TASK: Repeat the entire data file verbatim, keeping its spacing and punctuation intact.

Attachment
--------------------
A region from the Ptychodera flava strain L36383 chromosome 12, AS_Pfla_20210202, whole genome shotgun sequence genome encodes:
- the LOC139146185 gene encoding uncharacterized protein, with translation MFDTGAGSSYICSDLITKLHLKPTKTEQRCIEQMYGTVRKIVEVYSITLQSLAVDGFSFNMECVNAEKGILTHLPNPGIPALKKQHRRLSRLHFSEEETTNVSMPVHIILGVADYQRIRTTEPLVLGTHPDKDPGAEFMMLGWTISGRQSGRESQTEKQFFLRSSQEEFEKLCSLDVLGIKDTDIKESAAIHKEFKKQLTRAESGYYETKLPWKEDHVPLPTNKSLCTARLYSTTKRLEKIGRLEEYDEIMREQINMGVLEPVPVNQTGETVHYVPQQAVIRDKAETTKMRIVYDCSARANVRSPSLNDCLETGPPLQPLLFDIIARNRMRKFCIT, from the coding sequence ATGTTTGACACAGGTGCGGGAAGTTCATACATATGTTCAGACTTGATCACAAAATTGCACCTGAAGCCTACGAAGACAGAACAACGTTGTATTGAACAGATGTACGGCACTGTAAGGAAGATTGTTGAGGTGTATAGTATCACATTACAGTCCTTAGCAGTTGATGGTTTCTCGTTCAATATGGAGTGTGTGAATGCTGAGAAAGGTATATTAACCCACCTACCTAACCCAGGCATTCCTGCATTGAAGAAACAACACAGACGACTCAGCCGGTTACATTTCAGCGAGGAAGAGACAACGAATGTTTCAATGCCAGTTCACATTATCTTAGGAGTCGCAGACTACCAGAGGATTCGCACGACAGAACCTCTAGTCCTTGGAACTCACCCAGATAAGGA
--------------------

A region from the Ptychodera flava strain L36383 chromosome 12, AS_Pfla_20210202, whole genome shotgun sequence genome encodes:
- the LOC139146185 gene encoding uncharacterized protein, with translation MFDTGAGSSYICSDLITKLHLKPTKTEQRCIEQMYGTVRKIVEVYSITLQSLAVDGFSFNMECVNAEKGILTHLPNPGIPALKKQHRRLSRLHFSEEETTNVSMPVHIILGVADYQRIRTTEPLVLGTHPDKDPGAEFMMLGWTISGRQSGRESQTEKQFFLRSSQEEFEKLCSLDVLGIKDTDIKESAAIHKEFKKQLTRAESGYYETKLPWKEDHVPLPTNKSLCTARLYSTTKRLEKIGRLEEYDEIMREQINMGVLEPVPVNQTGETVHYVPQQAVIRDKAETTKMRIVYDCSARANVRSPSLNDCLETGPPLQPLLFDIIARNRMRKFCIT, from the coding sequence ATGTTTGACACAGGTGCGGGAAGTTCATACATATGTTCAGACTTGATCACAAAATTGCACCTGAAGCCTACGAAGACAGAACAACGTTGTATTGAACAGATGTACGGCACTGTAAGGAAGATTGTTGAGGTGTATAGTATCACATTACAGTCCTTAGCAGTTGATGGTTTCTCGTTCAATATGGAGTGTGTGAATGCTGAGAAAGGTATATTAACCCACCTACCTAACCCAGGCATTCCTGCATTGAAGAAACAACACAGACGACTCAGCCGGTTACATTTCAGCGAGGAAGAGACAACGAATGTTTCAATGCCAGTTCACATTATCTTAGGAGTCGCAGACTACCAGAGGATTCGCACGACAGAACCTCTAGTCCTTGGAACTCACCCAGATAAGGA